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MSPIFF 2023 - A Preview of the Program

April 10, 2023
Hunter Friesen
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I'm excited to announce that I'll be covering the Minneapolis St. Paul Film Festival for the first time this year! As a cinephile, I'm always on the lookout for new and exciting films. Whether it takes me around the world, or right to my own backyard, I look forward to discovering some hidden gems, meeting other film lovers, and celebrating the art of cinema. Follow me for updates on my festival experience, and let me know if you'll be there too!

In this article I've previewed most of the film I'll be seeing, with a few more listed here: The Beasts, L'immensità, Somewhere In Queens, Revoir Paris, Walk Up.

*All film descriptions and pictures have been supplied by the festival program*


An irreverent look at the incredible rise and stunning fall of the world’s first smartphone. Writer/director Matt Johnson is joined on screen by Jay Baruchel (This Is the End) and Glenn Howerton (It’s Always Sunny in Philadelphia) in outstanding seriocomic turns that have us rooting for the doomed misfits behind this incredible true story.

Cairo Conspiracy

From Tarik Saleh, the director of the award-winning The Nile Hilton Incident, comes a bold, nuanced thriller set in a complex world Westerners rarely see. It centers on a gifted student from a small village who is offered a scholarship to Cairo’s Al-Azhar University, the power epicenter of Sunni Islam.

Dreamin' Wild

What if a childhood dream came true–-but thirty years later? Singer Donnie Emerson’s dream of success suddenly came true as he approached 50 years old. While it brought hopes of second chances, it also brought ghosts of the past and long-buried emotions to the whole family.

Flamin' Hot

Flamin’ Hot is the inspiring true story of Richard Montañez, the Frito Lay janitor who channeled his Mexican American heritage and upbringing to turn the iconic Flamin’ Hot Cheetos into a snack that disrupted the food industry and became a global pop culture phenomenon.

Other People's Children

When dedicated high school teacher Rachel (Virginie Efira) falls in love with Ali (Roschdy Zem), it’s not long before she also falls for his 4-year-old daughter Leila. Rachel must decide whether to embrace the inherent entanglements of her current situation, including the looming presence of Ali’s ex-wife Alice (Chiara Mastroanni) or strike out again on her own.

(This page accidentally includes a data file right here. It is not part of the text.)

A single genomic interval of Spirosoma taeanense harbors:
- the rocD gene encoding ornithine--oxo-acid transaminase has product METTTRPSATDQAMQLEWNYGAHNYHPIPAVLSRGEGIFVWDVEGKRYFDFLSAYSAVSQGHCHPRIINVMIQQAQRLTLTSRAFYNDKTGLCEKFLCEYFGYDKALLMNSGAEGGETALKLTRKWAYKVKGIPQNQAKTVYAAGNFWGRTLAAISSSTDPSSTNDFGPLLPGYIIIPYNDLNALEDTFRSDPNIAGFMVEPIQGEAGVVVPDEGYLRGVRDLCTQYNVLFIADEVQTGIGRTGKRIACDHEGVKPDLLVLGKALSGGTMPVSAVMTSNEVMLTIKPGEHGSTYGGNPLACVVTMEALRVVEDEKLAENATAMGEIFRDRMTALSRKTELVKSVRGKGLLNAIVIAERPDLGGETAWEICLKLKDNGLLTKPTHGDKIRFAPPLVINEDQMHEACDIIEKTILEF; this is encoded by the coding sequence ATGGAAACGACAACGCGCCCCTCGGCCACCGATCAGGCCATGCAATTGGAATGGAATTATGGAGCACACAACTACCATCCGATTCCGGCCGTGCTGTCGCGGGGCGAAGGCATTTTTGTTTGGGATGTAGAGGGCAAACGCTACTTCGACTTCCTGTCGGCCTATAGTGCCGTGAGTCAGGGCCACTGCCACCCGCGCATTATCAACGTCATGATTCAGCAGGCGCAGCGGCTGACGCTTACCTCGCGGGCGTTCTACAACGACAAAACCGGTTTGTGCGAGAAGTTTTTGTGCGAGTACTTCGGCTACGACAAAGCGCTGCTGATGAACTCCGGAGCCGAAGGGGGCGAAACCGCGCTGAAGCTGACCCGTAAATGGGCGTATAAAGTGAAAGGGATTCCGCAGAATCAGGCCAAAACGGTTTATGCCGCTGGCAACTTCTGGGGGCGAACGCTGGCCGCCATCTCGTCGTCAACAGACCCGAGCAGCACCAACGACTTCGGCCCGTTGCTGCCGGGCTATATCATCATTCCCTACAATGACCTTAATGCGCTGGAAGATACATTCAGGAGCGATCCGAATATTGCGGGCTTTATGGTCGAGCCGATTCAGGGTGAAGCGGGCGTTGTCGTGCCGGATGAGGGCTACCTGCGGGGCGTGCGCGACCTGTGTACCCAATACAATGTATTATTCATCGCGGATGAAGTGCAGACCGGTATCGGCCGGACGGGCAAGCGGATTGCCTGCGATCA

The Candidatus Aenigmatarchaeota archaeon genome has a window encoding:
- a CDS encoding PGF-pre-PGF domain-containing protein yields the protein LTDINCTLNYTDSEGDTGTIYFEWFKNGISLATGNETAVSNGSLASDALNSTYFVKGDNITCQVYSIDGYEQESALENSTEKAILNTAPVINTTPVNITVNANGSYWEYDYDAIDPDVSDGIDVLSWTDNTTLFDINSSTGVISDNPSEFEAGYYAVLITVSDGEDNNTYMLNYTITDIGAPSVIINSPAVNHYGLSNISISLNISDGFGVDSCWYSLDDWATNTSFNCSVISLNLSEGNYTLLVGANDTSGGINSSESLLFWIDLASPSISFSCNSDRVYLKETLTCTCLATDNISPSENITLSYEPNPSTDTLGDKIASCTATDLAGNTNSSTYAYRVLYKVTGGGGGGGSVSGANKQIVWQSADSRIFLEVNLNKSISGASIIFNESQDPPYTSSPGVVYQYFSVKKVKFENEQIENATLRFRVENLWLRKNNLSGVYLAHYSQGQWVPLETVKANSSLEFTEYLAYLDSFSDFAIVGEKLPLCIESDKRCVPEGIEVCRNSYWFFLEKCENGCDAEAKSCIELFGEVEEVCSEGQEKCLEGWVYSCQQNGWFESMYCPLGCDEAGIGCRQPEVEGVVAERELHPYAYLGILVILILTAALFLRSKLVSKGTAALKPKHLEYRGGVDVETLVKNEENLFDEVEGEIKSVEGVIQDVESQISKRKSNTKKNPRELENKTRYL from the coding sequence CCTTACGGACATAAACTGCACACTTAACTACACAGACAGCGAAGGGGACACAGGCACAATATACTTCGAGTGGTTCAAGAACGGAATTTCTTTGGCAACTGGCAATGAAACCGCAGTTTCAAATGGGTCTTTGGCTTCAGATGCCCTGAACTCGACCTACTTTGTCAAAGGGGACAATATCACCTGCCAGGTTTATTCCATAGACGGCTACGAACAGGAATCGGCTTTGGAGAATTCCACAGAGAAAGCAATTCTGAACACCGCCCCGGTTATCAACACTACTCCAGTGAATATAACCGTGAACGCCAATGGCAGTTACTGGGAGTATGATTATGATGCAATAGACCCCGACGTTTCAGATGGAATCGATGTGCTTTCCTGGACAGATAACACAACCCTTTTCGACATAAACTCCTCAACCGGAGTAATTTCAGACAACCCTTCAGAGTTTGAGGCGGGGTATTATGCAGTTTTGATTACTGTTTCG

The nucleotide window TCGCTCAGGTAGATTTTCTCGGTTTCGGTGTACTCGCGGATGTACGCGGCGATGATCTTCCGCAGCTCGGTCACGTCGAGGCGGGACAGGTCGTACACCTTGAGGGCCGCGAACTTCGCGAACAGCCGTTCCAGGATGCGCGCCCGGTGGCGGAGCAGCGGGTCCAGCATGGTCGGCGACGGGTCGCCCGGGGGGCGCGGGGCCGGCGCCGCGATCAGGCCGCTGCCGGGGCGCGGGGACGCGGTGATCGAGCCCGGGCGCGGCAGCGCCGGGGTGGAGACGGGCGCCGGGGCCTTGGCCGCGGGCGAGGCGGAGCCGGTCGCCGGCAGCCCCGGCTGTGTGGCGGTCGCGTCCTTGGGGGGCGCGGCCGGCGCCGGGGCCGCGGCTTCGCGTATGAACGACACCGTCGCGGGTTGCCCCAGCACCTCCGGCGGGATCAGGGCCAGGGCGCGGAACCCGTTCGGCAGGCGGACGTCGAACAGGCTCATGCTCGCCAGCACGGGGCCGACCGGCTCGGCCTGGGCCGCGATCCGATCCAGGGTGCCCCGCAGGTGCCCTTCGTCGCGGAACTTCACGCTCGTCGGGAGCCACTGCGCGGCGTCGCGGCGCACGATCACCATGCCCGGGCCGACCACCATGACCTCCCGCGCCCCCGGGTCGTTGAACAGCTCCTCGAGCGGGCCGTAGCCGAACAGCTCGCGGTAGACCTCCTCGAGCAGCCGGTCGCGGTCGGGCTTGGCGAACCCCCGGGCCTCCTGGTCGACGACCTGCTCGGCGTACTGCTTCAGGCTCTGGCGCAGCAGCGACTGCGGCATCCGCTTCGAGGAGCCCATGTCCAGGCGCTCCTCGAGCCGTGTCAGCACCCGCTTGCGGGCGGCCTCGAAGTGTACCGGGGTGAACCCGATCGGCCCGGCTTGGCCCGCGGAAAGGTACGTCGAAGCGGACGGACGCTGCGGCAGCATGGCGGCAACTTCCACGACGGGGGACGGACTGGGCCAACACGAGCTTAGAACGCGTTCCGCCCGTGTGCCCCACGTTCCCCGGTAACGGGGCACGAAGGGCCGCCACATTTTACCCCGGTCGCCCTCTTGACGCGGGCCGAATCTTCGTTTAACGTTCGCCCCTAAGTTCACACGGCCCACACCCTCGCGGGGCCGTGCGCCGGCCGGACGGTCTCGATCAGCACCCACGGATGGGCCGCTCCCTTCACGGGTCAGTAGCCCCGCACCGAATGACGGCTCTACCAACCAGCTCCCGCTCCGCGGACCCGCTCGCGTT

Polite Society

A merry mash-up of sisterly affection, parental disappointment and bold action, Polite Society follows martial artist-in-training Ria Khan who believes she must save her older sister Lena from her impending marriage. After enlisting the help of her friends, Ria attempts to pull off the most ambitious of all wedding heists in the name of independence and sisterhood.


From writer/director Cristian Mungiu (4 Months, 3 Weeks and 2 Days), this gripping drama set in rural Transylvania looks at the ethnic conflicts, economic resentments and personal turmoil roiling a Romania still in thrall to some dangerous traditions and beliefs. The arrival of Sri Lankan migrants adds fuel to the fire.

Showing Up

A sculptor preparing to open a new show must balance her creative life with the daily dramas of family and friends, in Kelly Reichardt's vibrant and captivatingly funny portrait of art and craft.

Tori and Lokita

Eleven-year-old Tori and 16-year-old Lokita are vulnerable African migrants, trying to make their way In contemporary Belgium, but their already precarious circumstances grow more complicated when the government refuses to give Lokita residence papers.

'The Bikeriders' Review

It’s all good and fun on the surface, there’s just not enough under the hood to make it into the beast it strives to be.

'Inside Out 2' Review

It's a delightful return to the world of emotions, bringing back the spark that we once consistently expected from Pixar.

'Tuesday' Review

It all comes together to make something more than the sum of its parts, which are all equally fascinating to pick apart and dissect.

Cannes Review Roundup

Another Cannes Film Festival is in the books, which means it’s time to decompress from all the commotion and gather my thoughts on everything I saw.

'Anora' Review

I’m pretty sure Greta Gerwig’s Cannes jury only needed the initial thirty seconds to declare this their Palme d’Or winner.
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